Need a mid-week jolt? Get your fix from the Melodic Tonic ’18 July 25th edition! These four sizzling songs feature strong female voices who demand your full attention. And like a double espresso, this playlist is sure to revive and energize you.
Black Belt Eagle Scout – “Soft Stud” (Portland, OR USA)
RIYL: Sleater-Kinney, Arcade Fire, Sara Ramirez
“Radical indigenous queer feminist” is a powerful set of descriptors for an artist. You only need to hear a few notes from Black Belt Eagle Scout to realize the voice behind those terms – Katherine Paul – is a force of nature. The vocals on her “Soft Stud” single freeze you in your tracks with their sultry, steely power.
Those velvety smooth vocals are in stark contrast to the instrumentation. KP delivers licks that channel Sleater-Kinney and Rilo Kiley one moment then follows up with shimmering synths that echo Arcade Fire. The vocals disappear by the half when KP puts her fierce musicianship on full display for the rest of the six-minute song. This artist (who grew up on the Swinomish Indian Tribal Community in Washington state) pours heart and soul into her art, with breathtaking results.
Swearin’ – “Grow Into a Ghost” (New York City/Philadelphia, USA)
RIYL: Pixies, The Breeders, Superchunk, Sonic Youth
The third time is the charm, or so the saying goes. For their third studio full-length album, indie rockers Swearin’ channel their inner Pixies and unleash plenty of churning guitar fury. “Grow Into a Ghost” – the lead single from their forthcoming Fall Into the Sun– proves one thing about this trio: they only get better with each passing year. Allison Crutchfield infuses this banger with exuberant energy while Kyle Gilbride and Jeff Bolt solidify their wall of sound.
Fans who have been with Swearin’ since their 2011 debut EP, What a Dump, know the cohesion this group has. “Grow Into a Ghost” is the product of a band that has grown sonically. The energy here pulsates to a cellular level: this is music you don’t hearas much as you feel it, both physically and emotionally. Crutchfield’s delivery of the final refrain (“I watch you… grow into a ghost”) has the sass of Liz Phair and the raw edge of Kim Deal. This is sonic catharsis.
Shannon Shaw – “Make Believe” (Nashville, USA)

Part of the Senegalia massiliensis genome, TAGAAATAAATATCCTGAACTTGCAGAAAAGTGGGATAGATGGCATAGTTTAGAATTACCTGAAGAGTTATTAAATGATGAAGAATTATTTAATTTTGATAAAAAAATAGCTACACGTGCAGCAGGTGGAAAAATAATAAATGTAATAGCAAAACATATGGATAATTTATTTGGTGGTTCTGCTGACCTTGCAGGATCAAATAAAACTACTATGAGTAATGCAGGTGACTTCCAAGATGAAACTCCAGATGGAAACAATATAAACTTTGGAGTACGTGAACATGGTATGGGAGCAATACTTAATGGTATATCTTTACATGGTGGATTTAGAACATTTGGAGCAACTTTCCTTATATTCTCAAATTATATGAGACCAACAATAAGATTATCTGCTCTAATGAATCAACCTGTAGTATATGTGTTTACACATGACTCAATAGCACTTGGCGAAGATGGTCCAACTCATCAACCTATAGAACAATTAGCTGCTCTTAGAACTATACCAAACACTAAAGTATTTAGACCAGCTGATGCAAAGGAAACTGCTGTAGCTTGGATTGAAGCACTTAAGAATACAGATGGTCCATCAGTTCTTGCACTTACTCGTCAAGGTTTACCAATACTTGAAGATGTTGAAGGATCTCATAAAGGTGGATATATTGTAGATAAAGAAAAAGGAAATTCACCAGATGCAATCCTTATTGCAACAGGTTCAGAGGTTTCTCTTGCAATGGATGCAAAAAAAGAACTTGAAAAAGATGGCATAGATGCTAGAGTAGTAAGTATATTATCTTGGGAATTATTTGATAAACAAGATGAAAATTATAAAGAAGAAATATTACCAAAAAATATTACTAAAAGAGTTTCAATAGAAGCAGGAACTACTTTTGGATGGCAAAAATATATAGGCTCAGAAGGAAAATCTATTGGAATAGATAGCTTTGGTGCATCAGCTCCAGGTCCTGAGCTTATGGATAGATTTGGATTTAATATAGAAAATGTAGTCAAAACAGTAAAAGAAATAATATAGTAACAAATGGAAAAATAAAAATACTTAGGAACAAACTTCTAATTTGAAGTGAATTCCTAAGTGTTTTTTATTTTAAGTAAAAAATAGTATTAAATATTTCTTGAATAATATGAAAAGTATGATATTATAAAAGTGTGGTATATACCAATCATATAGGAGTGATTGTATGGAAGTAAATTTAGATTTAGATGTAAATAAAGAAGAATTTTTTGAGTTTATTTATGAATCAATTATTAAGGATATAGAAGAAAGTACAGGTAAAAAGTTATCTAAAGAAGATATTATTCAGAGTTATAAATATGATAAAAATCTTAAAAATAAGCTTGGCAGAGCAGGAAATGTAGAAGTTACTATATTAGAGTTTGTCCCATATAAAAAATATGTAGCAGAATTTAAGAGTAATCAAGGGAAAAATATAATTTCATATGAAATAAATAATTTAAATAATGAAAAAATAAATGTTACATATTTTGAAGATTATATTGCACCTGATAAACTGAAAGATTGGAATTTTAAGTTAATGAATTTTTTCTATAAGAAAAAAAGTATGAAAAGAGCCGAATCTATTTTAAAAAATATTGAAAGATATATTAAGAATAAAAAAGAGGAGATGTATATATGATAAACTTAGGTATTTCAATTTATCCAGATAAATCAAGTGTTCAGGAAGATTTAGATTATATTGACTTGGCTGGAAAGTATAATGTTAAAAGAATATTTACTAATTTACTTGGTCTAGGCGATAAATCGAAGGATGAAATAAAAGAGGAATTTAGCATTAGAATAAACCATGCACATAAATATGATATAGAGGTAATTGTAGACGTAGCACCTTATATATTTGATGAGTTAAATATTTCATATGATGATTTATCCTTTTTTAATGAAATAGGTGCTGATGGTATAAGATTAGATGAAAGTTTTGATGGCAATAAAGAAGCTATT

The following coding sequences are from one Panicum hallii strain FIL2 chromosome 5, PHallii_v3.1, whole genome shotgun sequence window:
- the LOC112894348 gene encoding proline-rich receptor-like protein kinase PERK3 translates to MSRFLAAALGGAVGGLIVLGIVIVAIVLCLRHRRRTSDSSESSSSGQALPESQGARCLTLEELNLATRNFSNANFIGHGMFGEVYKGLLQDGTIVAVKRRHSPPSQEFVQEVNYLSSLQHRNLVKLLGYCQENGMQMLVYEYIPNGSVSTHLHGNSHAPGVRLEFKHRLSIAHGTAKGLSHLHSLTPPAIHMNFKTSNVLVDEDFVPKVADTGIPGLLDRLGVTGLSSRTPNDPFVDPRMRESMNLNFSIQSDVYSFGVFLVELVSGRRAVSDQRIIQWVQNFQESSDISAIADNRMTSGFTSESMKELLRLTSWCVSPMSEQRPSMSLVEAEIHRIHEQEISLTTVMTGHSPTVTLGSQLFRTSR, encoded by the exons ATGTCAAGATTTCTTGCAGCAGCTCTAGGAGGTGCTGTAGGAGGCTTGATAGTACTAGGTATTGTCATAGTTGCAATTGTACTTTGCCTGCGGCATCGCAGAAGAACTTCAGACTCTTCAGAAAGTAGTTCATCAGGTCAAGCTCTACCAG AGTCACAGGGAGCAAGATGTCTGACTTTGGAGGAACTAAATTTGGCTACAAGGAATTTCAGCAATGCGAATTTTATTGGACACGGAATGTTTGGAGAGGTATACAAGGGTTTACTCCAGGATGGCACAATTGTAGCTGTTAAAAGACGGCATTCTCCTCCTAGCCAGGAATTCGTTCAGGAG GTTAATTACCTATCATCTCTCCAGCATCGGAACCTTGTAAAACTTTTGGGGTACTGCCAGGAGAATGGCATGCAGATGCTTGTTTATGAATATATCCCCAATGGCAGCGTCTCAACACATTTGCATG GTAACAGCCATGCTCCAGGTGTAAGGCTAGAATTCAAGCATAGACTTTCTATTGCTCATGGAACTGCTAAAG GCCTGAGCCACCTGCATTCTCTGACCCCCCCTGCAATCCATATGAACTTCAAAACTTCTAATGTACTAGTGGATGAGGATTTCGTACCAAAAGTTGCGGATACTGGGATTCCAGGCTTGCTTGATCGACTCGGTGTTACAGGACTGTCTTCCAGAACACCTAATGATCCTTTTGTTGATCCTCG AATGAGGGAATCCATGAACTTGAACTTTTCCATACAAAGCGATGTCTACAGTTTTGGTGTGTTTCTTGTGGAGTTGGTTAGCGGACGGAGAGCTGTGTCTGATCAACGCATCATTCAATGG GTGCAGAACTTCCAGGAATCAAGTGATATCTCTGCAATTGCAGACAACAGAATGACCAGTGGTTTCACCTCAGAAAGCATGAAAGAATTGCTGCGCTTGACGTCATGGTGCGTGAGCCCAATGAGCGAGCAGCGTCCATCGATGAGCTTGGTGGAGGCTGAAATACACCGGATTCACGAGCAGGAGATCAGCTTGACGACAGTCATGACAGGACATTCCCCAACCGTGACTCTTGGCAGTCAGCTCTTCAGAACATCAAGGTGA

RIYL: Shannon & The Clams, Amy Winehouse, Kate Pierson
“Your glare kept me low everyday (you didn’t see me at all),” is just one of many memorable lines from the Next Vocal Superstar on “Make Believe.” OK, she might not call herself that, but Shannon Shaw deserves that title. The now Nashville-based (by way of California) singer will wow you with her retro-inspired vocals and her wise lyrics.
Like many women, Shaw knows how it feels to be with the wrong guy. And she also knows the magic that comes when you’re with the right one. In her case, teaming up with artist/producer Dan Auerbach (The Black Keys, The Arcs) was the winning combination. Her solo debut album, Shannon in Nashville, is a textbook case of a fierce woman getting her groove back.
The baker’s dozen tracks on this LP display Shaw’s impressive range, from soul and rockabilly to old-school, knock-your-socks-off, punk-infused rock ‘n roll. Shaw is equal parts Etta James, Amy Winehouse, and Kate Pierson (The B-52’s) without being an imitation. You don’t find this kind of pure talent every day, so get to know her now if you don’t already.
Sink Ya Teeth – “Petrol Blue” (Norwich, England)
RIYL: Yaz, New Order, Everything But the Girl meets Pet Shop Boys
Thirty years ago, Aretha Franklin and Annie Lennox proclaimed “sisters are doing it for themselves.” Based on that sentiment from their very prescient tune, they must adore the UK electro-pop outfit Sink Ya Teeth. This Norwich-based duo of Maria Uzor and Gemma Cullingford are indeed doing things themselves. They put the male-dominated music industry on notice when they released their own self-made debut last month.
One spin of the pulsing gem “Petrol Blue” proves they needed exactly zero help from anyone but themselves to craft an instant classic. There is nothing this duo cannot do – except inspire you to be calm and meditate. Their winning fusion of New Wave-era synths with ‘90s electronica all but forces you to move.
These pulsing bass lines and retro-inspired beats will have you dancing immediately. But what will keep you entranced are the silky-smooth vocals. If you loved Tracey Thorn’s recent danceable album (or if you’ve ever wondered what it would sound like if Alison Moyet had been in Pet Shop Boys or New Order), then “Petrol Blue” is your new musical obsession. Prepare to be intoxicated by this delicious tune.
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